China is not expected to wade in to halt the yuan’s predicted slide against the surging dollar over the coming months, forex analysts said.
“The central bank needs to play a balance between being market-oriented and also ensuring financial stability,” said Ju Wang, head of Greater China FX and rates strategy at BNP Paribas.
The currency conundrum comes at a pivotal moment for China, as its economy struggles with lower forecasted growth than its Asia neighbours for the first time since 1990.
China’s Balancing Act
A weaker yuan brings some benefits – exports to the US are bolstered due to being cheaper in dollar terms, which comes at a vital time when internal demand is waning from Covid restrictions and the country’s ongoing property crisis.
On the other hand, it becomes harder to ease monetary policy to support the country’s faltering economy. It also risks stoking financial instability fuelled by capital outflows. Foreign investors cut holdings of Chinese bonds for the seventh straight month in August.
And the yield gap between China’s benchmark 10-year government bonds and the US Treasury’s is hovering at the widest in 15 years.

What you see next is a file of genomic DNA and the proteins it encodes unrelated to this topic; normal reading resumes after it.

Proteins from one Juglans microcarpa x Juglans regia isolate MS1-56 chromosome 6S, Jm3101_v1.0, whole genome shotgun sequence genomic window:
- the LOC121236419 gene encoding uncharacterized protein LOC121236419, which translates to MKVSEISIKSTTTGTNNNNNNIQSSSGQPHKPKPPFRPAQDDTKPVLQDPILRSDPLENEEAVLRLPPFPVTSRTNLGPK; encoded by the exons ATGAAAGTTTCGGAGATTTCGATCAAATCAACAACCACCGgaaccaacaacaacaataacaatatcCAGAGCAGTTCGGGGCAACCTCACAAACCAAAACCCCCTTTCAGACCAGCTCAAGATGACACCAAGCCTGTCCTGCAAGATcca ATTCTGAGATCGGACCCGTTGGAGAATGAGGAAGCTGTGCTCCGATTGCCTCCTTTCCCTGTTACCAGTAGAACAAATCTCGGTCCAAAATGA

Chinese authorities have emphasised that they want to make the yuan more international and market-driven.
They are not aiming to control the long-term value of the yuan, but to prevent a sudden short-term depreciation that would disrupt its economy and capital flows, analysts said.
China’s techniques so far have been tried and tested tweaks, such as telling state-owned banks to sell off dollars, which clawed back the yuan from a 14-year low of 7.25 to the dollar last week.
The measures, so far, have protected the yuan from the fate of other Asian currencies which have nosedived under pressure from rising US interest rates. Japan’s yen fell to a 24-year low last month, whilst India’s rupee hit an all-time low last week.
The yuan has been comparatively resilient against a basket of currencies of China’s main trading partners, with a fall of only 1.4% year-to-date.
For Chinese authorities, who were particularly keen to stabilise the yuan rate before a week-long national holiday in China this week, the stakes are high.
China’s upcoming twice-a-decade Community Party conference, which starts on October 16, comes at a time of major economic change. The country’s veteran economic head, Lui He, is due to step down after decades in charge.
“As China goes on a week-long holiday, the threat of intervention in the offshore yuan could keep a lid on near-term depreciation,” said Khoon Goh, head of Asia research at ANZ.
“While the authorities will want to maintain FX stability into the Party Congress, the widening yield differential between the US and China could still see yuan weakness re-emerge later in the year.”
- Reuters, with additional editing from Alfie Habershon